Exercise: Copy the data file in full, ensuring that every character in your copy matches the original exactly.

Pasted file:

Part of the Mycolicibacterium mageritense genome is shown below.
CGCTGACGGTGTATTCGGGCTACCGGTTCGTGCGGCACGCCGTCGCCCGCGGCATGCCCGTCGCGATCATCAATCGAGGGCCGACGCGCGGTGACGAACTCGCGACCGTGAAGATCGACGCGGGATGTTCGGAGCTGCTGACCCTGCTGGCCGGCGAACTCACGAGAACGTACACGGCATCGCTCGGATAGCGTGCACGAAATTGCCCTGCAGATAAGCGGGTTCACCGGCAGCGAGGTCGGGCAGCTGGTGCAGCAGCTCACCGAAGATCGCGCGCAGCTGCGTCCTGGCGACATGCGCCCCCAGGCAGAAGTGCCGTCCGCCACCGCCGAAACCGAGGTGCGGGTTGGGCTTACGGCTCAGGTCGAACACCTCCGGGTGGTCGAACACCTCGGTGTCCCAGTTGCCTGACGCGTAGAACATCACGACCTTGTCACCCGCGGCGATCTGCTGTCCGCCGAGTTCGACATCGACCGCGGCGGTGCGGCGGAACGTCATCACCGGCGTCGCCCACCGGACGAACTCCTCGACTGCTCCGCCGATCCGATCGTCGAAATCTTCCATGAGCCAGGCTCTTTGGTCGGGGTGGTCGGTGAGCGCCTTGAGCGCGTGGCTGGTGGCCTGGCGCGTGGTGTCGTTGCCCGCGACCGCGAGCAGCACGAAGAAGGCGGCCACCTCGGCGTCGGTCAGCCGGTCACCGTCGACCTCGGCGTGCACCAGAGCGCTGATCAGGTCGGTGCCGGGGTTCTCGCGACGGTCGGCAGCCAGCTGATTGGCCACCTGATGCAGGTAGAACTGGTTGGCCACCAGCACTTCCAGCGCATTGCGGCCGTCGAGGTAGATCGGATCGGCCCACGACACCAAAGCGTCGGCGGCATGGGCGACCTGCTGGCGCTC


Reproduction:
Part of the Mycolicibacterium mageritense genome is shown below.
CGCTGACGGTGTATTCGGGCTACCGGTTCGTGCGGCACGCCGTCGCCCGCGGCATGCCCGTCGCGATCATCAATCGAGGGCCGACGCGCGGTGACGAACTCGCGACCGTGAAGATCGACGCGGGATGTTCGGAGCTGCTGACCCTGCTGGCCGGCGAACTCACGAGAACGTACACGGCATCGCTCGGATAGCGTGCACGAAATTGCCCTGCAGATAAGCGGGTTCACCGGCAGCGAGGTCGGGCAGCTGGTGCAGCAGCTCACCGAAGATCGCGCGCAGCTGCGTCCTGGCGACATGCGCCCCCAGGCAGAAGTGCCGTCCGCCACCGCCGAAACCGAGGTGCGGGTTGGGCTTACGGCTCAGGTCGAACACCTCCGGGTGGTCGAACACCTCGGTGTCCCAGTTGCCTGACGCGTAGAACATCACGACCTTGTCACCCGCGGCGATCTGCTGTCCGCCGAGTTCGACATCGACCGCGGCGGTGCGGCGGAACGTCATCACCGGCGTCGCCCACCGGACGAACTCCTCGACTGCTCCGCCGATCCGATCGTCGAAATCTTCCATGAGCCAGGCTCTTTGGTCGGGGTGGTCGGTGAGCGCCTTGAGCGCGTGGCTGGTGGCCTGGCGCGTGGTGTCGTTGCCCGCGACCGCGAGCAGCACGAAGAAGGCGGCCACCTCGGCGTCGGTCAGCCGGTCACCGTCGACCTCGGCGTGCACCAGAGCGCTGATCAGGTCGGTGCCGGGGTTCTCGCGACGGTCGGCAGCCAGCTGATTGGCCACCTGATGCAGGTAGAACTGGTTGGCCACCAGCACTTCCAGCGCATTGCGGCCGTCGAGGTAGATCGGATCGGCCCACGACACCAAAGCGTCGGCGGCATGGGCGACCTGCTGGCGCTC